LCP research reveals 20% surge in use of sole trustees

PCST market expected to continue with double-digit annual expansion

Jonathan Stapleton
clock • 2 min read
Sims: The rapid rise in larger pension schemes opting for a sole trustee arrangement is staggering

Sims: The rapid rise in larger pension schemes opting for a sole trustee arrangement is staggering

There was a 20% increase in UK schemes appointing sole trustees over the past year, latest Lane Clark & Peacock (LCP) research reveals.

The consultancy said its report on Professional Corporate Sole Trustees (PCSTs), published today (4 October) found the year to July 2022 had seen a 10% increase in professional trustee appointments with the number of sole trustee appointments growing at twice that rate.

It said, overall, 43% of pension schemes now have a professional trustee with one-third of those being a sole trustee arrangement.

The consultancy's sole trustee report is based on a survey of responses from 13 professional trustee firms appointed to 2,174 schemes with over £1,200bn of assets.

LCP said the popularity of sole trustee arrangements was growing even for larger schemes, driven by a need for simpler governance, cost savings and endgame planning - noting that eight of the 13 firms it surveyed now have a sole trustee appointment with assets greater than £1bn, adding the largest sole trustee client is now £4bn (LawDeb Pension Trustees) followed by £2.4bn (Independent Trustee Services).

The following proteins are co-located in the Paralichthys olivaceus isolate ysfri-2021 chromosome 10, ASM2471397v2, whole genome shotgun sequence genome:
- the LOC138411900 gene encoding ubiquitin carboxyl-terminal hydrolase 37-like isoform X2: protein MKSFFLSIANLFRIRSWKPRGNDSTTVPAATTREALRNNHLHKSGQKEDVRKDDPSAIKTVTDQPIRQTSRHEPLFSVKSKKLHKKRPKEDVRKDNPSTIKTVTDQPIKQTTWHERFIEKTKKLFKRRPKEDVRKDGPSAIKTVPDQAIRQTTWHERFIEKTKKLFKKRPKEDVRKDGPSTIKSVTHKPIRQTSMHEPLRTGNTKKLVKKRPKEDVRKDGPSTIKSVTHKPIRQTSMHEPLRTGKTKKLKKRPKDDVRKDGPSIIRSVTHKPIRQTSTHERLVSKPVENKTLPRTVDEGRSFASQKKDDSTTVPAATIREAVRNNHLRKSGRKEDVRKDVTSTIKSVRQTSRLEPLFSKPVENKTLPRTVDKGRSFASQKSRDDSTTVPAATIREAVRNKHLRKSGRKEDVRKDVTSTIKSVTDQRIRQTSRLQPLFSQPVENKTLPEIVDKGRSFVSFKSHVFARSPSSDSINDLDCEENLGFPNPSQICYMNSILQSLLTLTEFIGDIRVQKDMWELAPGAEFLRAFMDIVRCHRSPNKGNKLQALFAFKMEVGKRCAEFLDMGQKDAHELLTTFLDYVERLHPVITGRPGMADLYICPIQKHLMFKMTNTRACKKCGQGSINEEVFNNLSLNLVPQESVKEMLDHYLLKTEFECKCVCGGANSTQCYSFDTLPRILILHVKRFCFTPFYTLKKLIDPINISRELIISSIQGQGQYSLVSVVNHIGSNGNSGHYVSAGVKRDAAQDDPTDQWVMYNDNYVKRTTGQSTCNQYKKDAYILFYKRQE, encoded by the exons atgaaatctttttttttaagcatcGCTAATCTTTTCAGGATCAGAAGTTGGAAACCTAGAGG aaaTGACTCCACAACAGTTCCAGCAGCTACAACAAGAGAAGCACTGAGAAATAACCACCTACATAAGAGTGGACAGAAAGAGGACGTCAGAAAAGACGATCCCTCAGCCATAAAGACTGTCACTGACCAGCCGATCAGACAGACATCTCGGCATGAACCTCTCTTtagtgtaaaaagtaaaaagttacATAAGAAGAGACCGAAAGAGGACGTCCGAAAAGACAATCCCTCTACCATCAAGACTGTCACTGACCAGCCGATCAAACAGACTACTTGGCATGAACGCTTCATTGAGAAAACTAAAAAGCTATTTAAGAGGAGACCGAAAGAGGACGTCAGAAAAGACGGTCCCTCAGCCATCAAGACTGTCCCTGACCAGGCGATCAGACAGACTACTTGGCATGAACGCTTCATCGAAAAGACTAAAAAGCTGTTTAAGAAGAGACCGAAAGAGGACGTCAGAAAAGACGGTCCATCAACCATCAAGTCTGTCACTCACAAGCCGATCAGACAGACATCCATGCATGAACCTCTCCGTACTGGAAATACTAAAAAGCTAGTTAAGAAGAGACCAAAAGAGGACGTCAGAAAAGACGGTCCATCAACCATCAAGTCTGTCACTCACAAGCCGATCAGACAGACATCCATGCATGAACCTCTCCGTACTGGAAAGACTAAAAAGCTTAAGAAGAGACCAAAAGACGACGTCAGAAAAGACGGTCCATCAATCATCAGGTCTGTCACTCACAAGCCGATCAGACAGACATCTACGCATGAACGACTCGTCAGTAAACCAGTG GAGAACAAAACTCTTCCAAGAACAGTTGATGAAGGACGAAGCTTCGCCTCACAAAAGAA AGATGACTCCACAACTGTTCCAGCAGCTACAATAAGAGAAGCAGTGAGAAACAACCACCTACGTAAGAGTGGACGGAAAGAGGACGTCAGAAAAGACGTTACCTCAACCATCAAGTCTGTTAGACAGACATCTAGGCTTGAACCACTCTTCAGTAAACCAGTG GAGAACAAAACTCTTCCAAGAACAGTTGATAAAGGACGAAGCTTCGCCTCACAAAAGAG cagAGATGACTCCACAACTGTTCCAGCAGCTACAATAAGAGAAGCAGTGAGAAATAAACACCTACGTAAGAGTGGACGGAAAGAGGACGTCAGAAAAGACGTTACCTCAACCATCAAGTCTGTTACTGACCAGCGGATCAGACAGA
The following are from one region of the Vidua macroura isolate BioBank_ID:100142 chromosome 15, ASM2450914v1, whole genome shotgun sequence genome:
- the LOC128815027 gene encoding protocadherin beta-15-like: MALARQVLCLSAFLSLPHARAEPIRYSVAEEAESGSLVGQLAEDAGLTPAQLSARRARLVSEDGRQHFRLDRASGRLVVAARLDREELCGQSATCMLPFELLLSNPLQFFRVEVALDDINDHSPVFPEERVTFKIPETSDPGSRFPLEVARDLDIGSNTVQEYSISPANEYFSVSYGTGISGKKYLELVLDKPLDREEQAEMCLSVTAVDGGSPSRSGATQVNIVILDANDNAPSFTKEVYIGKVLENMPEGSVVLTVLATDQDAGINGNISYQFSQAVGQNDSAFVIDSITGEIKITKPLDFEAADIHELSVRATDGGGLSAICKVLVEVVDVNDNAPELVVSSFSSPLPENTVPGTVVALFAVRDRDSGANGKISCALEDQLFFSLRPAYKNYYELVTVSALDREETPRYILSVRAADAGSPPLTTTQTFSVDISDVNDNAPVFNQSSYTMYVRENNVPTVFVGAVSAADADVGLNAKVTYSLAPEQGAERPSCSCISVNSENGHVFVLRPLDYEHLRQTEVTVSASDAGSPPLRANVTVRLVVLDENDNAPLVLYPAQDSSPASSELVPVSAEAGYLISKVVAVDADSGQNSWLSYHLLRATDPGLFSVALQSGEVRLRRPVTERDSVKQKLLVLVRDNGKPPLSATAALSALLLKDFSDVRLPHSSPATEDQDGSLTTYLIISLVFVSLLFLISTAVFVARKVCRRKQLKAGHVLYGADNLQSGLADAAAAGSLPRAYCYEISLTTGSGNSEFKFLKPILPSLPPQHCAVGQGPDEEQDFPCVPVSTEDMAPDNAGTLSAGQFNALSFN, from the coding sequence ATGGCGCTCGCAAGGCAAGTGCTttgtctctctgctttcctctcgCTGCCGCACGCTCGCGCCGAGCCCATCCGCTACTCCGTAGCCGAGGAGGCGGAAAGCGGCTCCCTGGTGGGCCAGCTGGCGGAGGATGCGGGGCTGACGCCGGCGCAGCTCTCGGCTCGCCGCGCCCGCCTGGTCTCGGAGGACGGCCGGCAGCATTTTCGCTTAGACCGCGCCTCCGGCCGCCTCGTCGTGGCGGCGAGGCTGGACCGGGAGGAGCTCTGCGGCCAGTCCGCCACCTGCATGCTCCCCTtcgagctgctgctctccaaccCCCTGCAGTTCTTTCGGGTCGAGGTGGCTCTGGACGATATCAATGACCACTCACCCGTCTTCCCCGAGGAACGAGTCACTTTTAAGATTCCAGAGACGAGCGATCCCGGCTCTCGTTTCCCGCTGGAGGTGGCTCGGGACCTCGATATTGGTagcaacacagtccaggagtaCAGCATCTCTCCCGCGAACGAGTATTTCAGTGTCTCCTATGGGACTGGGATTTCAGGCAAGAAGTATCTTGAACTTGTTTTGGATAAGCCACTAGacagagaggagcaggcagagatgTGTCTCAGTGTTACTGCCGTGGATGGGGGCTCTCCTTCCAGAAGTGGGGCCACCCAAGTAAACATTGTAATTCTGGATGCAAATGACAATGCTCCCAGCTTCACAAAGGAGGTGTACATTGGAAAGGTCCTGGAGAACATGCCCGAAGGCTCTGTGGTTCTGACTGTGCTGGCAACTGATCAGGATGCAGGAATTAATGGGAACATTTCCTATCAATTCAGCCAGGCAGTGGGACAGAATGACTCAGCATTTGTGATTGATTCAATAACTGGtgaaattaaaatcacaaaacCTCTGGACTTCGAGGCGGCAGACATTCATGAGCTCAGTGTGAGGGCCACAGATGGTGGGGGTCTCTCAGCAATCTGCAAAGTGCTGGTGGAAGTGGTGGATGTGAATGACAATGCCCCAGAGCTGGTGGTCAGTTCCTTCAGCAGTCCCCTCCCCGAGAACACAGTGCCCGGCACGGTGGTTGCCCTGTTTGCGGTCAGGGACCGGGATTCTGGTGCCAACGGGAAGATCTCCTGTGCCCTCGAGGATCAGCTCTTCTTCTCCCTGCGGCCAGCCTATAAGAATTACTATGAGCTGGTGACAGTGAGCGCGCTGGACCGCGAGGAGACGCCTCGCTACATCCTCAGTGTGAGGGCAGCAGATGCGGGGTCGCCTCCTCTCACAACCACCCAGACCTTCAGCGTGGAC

It added there had been a particularly strong drive for sole trustee appointments if a particular project needed expertise to manage a buyout, member options exercises or benchmarking of existing advisers.

The consultancy said it expected the sole trustee market to continue to expand with double digit annual growth at a rate that outstrips the appointment of professional trustees to schemes more generally.

LCP found the most common reason for the move to a sole trustee is the impact of increasing regulation - with 45% of those surveyed saying that increasing regulation was the main reason for the move followed by succession planning at 29% and cost at 26%. 

Partner and report author Nathalie Sims said: "The rapid rise in larger pension schemes opting for a sole trustee arrangement is staggering and is testament to the many benefits such as fee saving, quicker decision making and succession planning.

"The ongoing evolution of efficient sole trustee models offered by each of the different firms as well as their increased focus on diversity, equity and inclusion (DE&I) makes the sole trustee model an attractive proposition."

She added: "Ongoing regulatory pressure as well as volatile market movements has resulted in specialist and dedicated support to be high in demand, helping to navigate through the uncertainties and provide comfort that the schemes are well prepared for years to come, making sure that members get the best possible outcomes. We expect that this is only the beginning for the market."

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LCP said other key findings from its report were: 

• DEI has become a huge focus for professional trustee firms with trustees increasingly drawn from a wider range of backgrounds, together with a shift towards younger trustees and a close to 60:40 split of male vs female trustees.

• Professional trustee firms are taking the sole trustee model seriously: all of them have developed a system of governance to help ensure appropriate decision making and efficient delivery of their services. Many have a newly appointed head of sole trustee.

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